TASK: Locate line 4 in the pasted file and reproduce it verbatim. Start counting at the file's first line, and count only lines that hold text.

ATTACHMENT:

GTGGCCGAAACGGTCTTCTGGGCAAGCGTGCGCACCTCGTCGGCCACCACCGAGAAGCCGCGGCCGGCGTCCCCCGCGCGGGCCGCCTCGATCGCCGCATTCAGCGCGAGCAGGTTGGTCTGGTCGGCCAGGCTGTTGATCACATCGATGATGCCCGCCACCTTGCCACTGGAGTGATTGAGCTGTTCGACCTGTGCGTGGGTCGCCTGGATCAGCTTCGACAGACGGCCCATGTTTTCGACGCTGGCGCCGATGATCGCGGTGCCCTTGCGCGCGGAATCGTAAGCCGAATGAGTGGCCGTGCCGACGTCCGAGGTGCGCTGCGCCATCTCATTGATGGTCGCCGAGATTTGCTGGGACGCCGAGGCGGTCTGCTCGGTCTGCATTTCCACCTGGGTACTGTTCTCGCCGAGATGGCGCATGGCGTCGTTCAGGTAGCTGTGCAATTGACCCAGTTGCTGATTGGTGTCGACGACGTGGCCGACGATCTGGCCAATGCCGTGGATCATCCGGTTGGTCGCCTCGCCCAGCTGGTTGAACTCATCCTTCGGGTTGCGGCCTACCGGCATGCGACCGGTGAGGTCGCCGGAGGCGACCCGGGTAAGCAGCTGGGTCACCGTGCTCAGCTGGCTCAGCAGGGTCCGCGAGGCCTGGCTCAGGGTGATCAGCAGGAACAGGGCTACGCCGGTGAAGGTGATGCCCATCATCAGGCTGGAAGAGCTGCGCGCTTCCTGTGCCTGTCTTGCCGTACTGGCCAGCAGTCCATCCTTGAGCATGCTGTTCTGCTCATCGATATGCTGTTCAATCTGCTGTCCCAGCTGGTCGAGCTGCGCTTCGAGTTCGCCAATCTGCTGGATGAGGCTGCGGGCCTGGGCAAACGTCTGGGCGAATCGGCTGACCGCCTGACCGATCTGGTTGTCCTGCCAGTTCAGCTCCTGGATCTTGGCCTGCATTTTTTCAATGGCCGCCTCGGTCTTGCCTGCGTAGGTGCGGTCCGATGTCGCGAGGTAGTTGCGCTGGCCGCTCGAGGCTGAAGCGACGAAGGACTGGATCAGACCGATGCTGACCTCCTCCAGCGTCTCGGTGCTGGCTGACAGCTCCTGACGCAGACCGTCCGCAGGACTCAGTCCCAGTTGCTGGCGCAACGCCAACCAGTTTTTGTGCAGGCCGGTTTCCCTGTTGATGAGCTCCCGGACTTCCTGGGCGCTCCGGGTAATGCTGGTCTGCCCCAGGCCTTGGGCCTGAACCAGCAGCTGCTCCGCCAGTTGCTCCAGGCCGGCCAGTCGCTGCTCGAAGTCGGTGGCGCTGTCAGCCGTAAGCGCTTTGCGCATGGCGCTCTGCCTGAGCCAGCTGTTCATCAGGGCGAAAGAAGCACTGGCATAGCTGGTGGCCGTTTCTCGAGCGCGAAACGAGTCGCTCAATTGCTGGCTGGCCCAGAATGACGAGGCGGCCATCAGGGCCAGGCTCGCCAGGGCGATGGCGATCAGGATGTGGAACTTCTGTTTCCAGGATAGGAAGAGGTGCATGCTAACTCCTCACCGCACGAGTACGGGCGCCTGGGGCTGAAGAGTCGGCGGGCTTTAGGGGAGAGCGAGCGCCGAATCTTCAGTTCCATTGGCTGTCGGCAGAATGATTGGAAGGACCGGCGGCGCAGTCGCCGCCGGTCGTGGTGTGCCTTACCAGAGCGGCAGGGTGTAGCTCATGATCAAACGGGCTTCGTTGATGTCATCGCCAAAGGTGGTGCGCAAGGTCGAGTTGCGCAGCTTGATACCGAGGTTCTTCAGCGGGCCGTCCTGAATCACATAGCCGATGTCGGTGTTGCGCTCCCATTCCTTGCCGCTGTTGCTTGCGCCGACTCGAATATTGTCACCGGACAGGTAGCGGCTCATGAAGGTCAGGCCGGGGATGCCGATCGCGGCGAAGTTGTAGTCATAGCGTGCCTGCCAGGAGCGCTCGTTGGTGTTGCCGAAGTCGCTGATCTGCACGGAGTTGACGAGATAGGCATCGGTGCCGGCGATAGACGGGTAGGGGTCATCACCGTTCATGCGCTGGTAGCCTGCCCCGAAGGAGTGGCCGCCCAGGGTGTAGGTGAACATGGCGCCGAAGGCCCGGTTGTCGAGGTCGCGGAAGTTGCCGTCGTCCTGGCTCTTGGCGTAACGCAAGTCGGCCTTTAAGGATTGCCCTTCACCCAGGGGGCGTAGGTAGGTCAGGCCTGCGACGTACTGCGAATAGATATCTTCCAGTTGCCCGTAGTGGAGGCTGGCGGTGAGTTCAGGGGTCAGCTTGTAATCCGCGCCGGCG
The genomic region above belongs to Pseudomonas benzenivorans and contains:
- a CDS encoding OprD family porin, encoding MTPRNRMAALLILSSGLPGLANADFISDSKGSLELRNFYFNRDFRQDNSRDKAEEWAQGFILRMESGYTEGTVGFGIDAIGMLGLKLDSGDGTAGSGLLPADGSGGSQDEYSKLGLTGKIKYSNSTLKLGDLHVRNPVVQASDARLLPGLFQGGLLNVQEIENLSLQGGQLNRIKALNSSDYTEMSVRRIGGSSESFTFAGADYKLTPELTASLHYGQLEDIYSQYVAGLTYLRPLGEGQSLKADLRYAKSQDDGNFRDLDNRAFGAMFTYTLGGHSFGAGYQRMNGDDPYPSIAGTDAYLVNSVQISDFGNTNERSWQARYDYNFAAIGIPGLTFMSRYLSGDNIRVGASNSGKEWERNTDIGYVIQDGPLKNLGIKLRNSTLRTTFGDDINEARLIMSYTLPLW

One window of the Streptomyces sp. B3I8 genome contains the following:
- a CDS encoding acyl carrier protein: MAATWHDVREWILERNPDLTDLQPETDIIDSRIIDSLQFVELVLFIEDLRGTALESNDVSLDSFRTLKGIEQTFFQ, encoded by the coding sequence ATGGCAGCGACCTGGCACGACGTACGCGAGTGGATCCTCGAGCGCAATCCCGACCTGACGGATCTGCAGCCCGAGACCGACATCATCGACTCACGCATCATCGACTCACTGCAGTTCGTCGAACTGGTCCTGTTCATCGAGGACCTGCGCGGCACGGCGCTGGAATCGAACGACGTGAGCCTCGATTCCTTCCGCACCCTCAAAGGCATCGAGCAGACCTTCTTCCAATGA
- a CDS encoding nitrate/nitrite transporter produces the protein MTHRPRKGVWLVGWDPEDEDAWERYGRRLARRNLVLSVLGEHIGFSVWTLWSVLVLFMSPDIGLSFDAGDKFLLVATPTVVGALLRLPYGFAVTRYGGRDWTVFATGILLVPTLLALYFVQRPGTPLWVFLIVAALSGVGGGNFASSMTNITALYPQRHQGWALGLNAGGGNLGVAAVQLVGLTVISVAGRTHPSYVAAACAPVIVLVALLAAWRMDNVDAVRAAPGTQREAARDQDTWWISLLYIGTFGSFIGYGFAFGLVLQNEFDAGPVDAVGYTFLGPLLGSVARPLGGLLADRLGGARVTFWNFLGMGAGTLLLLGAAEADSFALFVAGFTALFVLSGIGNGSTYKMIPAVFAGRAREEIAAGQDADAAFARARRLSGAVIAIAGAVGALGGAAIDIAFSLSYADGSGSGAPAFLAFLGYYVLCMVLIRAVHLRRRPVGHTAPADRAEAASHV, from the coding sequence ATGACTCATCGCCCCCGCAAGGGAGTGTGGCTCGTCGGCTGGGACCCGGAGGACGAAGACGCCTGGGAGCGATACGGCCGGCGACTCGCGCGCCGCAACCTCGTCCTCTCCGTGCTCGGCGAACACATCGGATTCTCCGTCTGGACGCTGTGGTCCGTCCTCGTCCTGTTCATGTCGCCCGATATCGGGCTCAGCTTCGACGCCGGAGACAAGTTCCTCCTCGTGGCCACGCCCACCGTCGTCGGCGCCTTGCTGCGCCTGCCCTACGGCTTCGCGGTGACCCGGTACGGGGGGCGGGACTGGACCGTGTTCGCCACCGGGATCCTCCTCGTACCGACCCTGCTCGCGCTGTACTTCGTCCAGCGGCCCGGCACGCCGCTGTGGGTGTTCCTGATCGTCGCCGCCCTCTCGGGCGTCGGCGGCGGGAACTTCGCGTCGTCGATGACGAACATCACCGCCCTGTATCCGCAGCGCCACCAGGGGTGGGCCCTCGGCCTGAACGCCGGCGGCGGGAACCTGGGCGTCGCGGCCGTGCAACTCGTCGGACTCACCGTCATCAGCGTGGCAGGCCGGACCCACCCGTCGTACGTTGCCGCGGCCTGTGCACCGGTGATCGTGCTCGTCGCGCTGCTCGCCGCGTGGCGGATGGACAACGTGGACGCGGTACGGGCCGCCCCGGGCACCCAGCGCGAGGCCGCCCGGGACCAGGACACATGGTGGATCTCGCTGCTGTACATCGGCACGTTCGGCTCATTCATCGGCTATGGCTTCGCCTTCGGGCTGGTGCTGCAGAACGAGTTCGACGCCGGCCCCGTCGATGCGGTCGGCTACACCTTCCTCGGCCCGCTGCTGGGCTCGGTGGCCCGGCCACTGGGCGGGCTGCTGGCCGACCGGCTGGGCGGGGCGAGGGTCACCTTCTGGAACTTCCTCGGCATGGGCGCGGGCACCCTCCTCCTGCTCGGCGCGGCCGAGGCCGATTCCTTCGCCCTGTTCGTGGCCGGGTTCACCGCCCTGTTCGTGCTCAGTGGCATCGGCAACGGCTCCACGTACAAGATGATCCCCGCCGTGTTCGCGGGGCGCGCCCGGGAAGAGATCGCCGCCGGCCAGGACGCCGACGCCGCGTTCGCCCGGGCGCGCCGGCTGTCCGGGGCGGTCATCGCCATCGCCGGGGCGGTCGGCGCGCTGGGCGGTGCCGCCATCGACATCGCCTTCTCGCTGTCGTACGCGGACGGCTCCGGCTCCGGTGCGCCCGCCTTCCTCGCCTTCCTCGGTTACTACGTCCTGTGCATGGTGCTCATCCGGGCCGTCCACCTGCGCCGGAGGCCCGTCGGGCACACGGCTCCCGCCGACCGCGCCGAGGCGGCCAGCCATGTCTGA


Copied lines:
One window of the Streptomyces sp. B3I8 genome contains the following: